Successfully designing and conducting oncology trials is not getting easier. Challenges that prevent us from reaching our objectives are on the rise with the evolution of oncology trials. The compounded causes for a trial requiring ‘rescue’ often involves a mix of trial competition over the targeted patient population, technology, process, and study design. In addition, unsatisfactory sponsor/CRO/site relationships may also be central to the need for a rescue strategy.

Unless there is a safety or regulatory compliance issue significant enough to terminate a study, sponsors rarely opt to abandon a trial that is not going well. It becomes a matter of doing whatever it takes to get the study back on track. Geographic expansion as a rescue strategy can be critical to the survival and success of an oncology program at risk of failure.

Where to Select the Right Region and Study Partner

Once the need to expand an oncology trial is identified, selecting the right region is critical. Key determining considerations include the availability of the targeted patient population, if the local standards of care is aligned with the study design, as well as the ability to open sites in the new region fast. Indeed, when expanding geographically, especially in a trial rescue context, speed is of the essence.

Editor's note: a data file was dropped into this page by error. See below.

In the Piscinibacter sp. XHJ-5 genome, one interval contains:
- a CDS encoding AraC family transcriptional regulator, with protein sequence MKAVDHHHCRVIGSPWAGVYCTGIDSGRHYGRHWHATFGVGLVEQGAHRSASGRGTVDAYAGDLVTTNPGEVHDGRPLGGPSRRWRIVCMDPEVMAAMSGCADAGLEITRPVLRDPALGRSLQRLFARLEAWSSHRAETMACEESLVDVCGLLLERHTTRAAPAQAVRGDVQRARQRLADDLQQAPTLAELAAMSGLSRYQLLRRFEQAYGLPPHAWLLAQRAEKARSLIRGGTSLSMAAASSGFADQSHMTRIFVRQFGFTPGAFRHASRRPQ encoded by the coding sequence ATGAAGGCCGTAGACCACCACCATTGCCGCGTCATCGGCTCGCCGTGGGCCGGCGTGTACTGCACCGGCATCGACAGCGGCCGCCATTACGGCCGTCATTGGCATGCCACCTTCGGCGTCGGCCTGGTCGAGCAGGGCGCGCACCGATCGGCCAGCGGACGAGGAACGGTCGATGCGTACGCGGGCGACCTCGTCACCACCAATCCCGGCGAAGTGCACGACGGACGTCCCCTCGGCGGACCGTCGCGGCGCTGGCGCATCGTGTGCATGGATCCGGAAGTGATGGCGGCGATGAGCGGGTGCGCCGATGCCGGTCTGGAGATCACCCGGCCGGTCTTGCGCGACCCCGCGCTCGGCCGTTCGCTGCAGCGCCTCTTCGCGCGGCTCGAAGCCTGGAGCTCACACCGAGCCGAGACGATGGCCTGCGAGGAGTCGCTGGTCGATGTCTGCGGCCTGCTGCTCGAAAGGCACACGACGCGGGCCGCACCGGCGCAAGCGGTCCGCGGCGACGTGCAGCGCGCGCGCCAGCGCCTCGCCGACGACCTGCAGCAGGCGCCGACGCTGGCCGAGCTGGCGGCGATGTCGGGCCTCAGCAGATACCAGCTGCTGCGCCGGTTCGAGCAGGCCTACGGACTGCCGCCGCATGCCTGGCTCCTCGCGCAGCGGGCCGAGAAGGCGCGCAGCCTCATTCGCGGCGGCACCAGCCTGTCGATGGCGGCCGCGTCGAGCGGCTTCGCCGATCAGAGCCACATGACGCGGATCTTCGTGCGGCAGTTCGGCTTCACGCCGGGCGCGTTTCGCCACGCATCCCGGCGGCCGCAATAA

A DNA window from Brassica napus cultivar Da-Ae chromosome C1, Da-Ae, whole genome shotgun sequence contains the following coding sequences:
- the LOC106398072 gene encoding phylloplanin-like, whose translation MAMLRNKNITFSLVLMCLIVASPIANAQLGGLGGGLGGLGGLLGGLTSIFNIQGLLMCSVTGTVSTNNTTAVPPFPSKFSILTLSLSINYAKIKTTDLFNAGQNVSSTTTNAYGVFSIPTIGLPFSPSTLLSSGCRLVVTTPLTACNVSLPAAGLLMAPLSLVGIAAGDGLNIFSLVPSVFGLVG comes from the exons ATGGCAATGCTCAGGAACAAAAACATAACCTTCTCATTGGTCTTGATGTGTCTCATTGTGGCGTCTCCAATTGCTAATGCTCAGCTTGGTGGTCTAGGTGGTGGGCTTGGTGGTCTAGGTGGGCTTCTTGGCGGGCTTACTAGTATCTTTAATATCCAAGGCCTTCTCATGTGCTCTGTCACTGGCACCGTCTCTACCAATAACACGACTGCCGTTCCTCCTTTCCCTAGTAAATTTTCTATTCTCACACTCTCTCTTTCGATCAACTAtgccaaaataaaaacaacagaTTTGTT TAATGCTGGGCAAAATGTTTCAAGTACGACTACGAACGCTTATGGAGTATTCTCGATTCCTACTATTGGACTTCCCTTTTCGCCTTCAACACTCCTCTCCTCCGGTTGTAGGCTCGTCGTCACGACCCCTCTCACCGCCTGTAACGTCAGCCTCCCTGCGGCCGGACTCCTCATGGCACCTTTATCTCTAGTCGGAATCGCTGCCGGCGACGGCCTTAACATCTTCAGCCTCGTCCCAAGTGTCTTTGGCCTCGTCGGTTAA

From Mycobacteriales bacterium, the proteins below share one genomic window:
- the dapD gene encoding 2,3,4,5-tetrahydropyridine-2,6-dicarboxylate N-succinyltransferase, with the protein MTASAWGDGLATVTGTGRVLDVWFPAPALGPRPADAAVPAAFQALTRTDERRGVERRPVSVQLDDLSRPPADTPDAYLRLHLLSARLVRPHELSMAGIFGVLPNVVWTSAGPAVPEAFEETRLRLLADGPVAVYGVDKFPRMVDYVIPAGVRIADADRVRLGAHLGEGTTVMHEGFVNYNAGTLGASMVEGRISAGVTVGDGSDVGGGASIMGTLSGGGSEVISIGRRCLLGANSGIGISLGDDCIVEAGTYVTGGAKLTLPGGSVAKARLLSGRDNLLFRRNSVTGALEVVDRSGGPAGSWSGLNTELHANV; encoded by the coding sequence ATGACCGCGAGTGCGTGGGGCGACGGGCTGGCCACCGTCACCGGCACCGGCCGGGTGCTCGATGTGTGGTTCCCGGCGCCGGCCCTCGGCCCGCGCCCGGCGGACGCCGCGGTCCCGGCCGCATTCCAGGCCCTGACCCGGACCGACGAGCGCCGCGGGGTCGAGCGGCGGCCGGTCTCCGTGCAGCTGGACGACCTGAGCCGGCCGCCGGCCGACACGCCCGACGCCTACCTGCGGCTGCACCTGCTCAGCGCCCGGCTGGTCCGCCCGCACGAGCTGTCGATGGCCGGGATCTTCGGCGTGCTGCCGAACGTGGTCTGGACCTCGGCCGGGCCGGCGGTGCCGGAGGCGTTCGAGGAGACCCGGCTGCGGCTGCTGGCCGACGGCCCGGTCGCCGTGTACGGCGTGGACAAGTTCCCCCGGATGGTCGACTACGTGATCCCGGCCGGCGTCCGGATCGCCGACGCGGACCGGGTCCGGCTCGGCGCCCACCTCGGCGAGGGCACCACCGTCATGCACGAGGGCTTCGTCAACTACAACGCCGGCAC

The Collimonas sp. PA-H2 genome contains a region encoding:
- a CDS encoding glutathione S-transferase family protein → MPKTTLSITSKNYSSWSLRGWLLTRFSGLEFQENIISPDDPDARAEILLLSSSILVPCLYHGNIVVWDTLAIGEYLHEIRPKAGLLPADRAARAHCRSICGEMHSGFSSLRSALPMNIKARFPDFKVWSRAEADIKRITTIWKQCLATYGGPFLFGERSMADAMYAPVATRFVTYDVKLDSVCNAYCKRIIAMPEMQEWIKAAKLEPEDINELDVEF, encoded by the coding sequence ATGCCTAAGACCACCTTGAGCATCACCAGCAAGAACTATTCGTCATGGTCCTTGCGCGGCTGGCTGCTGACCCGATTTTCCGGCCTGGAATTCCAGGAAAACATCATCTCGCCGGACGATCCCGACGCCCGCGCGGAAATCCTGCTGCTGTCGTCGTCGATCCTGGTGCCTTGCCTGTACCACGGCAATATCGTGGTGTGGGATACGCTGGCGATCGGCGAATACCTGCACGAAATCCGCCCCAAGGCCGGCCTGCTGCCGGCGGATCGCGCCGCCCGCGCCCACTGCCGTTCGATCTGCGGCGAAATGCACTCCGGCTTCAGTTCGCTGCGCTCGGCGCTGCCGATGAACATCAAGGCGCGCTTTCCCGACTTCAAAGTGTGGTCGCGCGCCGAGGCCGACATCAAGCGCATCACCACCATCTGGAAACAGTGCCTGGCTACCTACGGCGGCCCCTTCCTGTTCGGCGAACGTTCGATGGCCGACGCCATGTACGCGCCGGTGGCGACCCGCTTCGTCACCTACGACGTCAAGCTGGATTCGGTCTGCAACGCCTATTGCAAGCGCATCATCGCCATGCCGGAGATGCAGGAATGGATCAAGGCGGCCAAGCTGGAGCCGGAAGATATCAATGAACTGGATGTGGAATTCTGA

In order to fully leverage a geographic expansion strategy, the selection of the right study partner is critical. A specialized regional CRO well positioned to optimally exploit the new region’s potential to ensure overall trial recovery and success, and to do so within aggressive study timelines is an important partner to seek out.

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Canada as a Region of Choice for Oncology Trial Expansion

Compelling facts about the local clinical investigative landscape positions Canada as a region of choice to turn to when your oncology trial requires a swift and effective ‘rescue’ plan due to an enrollment shortfall, or delays in reaching other important study milestones.

Of all industry-sponsored oncology trials running in North America, less than 20 percent expand to Canada. Considering five key cancer immunotherapies in early clinical development today, these compounds are almost six times less likely to be available in a trial within Canada versus the U.S. Exciting and cutting-edge oncology clinical research is taking place, but much is excluded from Canada.

The outcome is that Canadians are eager to participate in oncology clinical trials, while very few have the opportunity to do so. This also means potential Canadian study participants make up a largely novel therapy naïve population in comparison to their U.S. counterparts. The lower level of trial competition at Canadian sites will also invariably play out to your oncology trial’s advantage. Canadian patients can significantly contribute to certain cohorts for which enrollment is less than anticipated at U.S. sites, thereby also reducing recruitment delays and associated costs. Therefore, choosing to expand your trial to Canada as part of your rescue plan can turn your trial’s chances of success around.